Open Social Work Education (OSWE) is a collaborative project dedicated to open educational resources (OER) in social work. By spreading the creation and adoption of OER, we will:

  • Eliminate textbook cost barriers to social work knowledge, particularly for groups historically underrepresented in higher education

  • Improve the quality of educational resources through open sharing and revision of instructional materials

  • Build a commons of social work knowledge owned and sustained by the community of social work scholars

Open by 2025

Open Social Work Education has an ambitious goal—turn the core curriculum of social work open by 2025. What does this mean?

For each undergraduate and graduate course within the four core domains of social work (policy, research, theory, and practice) OSWE will facilitate the publishing of peer-reviewed open textbooks with openly licensed ancillary materials and help programs adopt these materials for their courses.  Our initiatives, outlined below, support this goal.

Learn more about the Open by 2025 initiative here.


Our Open Initiatives

Interested in staying up to date on our open initiatives? Join our mailing list.


Open Textbooks

In August 2018, we published the first open textbook in social work education which was adopted at five US and six international campuses, saving students over $14,000 in the first semester alone!

We also catalog open textbooks of interest to social workers and those published outside of OSWE. We’re happy to help anyone interested in publishing their own open textbook, joining an open textbook project, or reviewing an open textbook.

White iPad  by MaxPixel  CC-0

White iPad by MaxPixel CC-0

Research on OER

In the 2018-2019 academic year, we will complete first studies of OER in social work education. Our experimental studies at Radford University focus on the outcomes of students using an open textbook in undergraduate and graduate research methods classes. We are also undertaking the first study of textbook cost burden for social work students.

We would love to collaborate on empirical and theoretical evaluations of open textbooks, OER, open pedagogy, and policies that support open education.

Abundance  by Digital Buggu  CC-0

Abundance by Digital Buggu CC-0

Open Educational Resources

One of the most challenging aspects of working with OER is finding them. OSWE collaborators have organized resources as part of our OER Commons group. We also link to other repositories like Merlot and provide information on how to submit your resources to these repositories.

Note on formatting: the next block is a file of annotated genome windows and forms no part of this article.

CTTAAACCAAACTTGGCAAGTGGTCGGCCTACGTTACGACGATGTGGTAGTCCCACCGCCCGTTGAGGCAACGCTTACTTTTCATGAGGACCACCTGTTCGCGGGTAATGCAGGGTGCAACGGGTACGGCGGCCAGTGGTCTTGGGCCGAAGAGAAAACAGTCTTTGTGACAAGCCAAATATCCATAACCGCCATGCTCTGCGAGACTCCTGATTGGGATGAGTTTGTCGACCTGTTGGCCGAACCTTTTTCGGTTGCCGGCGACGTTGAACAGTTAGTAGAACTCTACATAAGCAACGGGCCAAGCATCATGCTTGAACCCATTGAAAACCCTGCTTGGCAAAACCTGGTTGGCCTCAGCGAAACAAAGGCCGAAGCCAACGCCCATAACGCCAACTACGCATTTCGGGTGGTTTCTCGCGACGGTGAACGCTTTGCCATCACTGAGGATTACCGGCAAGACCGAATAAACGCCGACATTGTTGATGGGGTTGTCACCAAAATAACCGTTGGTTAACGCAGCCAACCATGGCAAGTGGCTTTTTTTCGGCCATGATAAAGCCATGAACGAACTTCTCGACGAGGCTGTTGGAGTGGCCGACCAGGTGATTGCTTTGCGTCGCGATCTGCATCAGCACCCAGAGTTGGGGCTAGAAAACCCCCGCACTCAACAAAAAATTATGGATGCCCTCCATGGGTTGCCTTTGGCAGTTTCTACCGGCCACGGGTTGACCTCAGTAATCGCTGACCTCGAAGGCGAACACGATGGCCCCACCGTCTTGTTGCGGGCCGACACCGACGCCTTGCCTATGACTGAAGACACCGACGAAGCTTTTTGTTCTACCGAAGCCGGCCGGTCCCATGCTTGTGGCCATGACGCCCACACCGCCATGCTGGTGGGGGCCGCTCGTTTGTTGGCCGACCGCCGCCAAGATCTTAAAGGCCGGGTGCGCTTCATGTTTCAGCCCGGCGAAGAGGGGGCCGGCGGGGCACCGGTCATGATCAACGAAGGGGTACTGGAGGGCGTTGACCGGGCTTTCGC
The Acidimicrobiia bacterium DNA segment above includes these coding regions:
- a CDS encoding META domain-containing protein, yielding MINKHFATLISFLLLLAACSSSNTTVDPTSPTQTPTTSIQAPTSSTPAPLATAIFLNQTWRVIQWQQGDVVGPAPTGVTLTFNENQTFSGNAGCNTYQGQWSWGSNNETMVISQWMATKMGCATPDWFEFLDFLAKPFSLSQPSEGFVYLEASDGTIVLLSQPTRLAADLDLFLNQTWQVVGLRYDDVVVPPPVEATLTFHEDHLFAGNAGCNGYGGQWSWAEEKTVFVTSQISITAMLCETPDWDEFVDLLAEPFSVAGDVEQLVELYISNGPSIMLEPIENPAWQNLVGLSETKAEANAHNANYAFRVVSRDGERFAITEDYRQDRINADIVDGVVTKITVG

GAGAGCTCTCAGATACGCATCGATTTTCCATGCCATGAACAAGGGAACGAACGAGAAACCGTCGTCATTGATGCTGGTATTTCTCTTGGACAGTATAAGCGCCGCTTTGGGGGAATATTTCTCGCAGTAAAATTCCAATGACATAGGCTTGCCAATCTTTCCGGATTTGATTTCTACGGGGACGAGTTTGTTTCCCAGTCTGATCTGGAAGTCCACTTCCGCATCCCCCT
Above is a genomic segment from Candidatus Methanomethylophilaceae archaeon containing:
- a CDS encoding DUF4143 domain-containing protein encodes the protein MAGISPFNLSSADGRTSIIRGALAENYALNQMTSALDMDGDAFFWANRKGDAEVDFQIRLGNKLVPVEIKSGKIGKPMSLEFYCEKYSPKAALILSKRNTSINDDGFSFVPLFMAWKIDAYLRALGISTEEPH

While not strictly OER, we also collect and organize Zero Textbook Cost preparations for social work courses that use library resources at no cost to the student.

Education and Outreach

Part of our mission is to educate instructors who want to create and share OER, spread awareness of the problem of textbook costs for students, and share the empirical support for OER.

We are happy to facilitate seminars for faculty, administrators, or student organizations. Our first seminars will take place in Fall 2018.

Classroom  by Pexels  CC-0

Classroom by Pexels CC-0


As advocates for social justice, social workers are uniquely positioned to advocate for changes that support students and open education. We would love to partner with anyone who wants to lead an initiative at their school!

At the links here, you can see how campuses across North America have approached the problem of textbook costs, bringing students, faculty, and administrators on board with open alternatives.

What is OER?

Robot OER  by Annemazo  CC-0

Robot OER by Annemazo CC-0

Open educational resources (OER) refer to instructional materials that do not use a traditional copyright license.  Instead, these instructional materials—including textbooks, slideshows, activities, videos, and  others—reside in the public domain or use creative commons copyright licenses that provide users with the following permissions: 


the right to make, own, and control copies of the content (e.g., download, duplicate, store, and manage)


the right to use the content in a wide range of ways (e.g., in a class, in a study group, on a website, in a video)


the right to adapt, adjust, modify, or alter the content itself (e.g., translate the content into another language)


the right to combine the original or revised content with other material to create something new (e.g., incorporate the content into a mashup)


the right to share copies of the original content, your revisions, or your remixes with others (e.g., give a copy of the content to a friend) (Wiley, n.d.)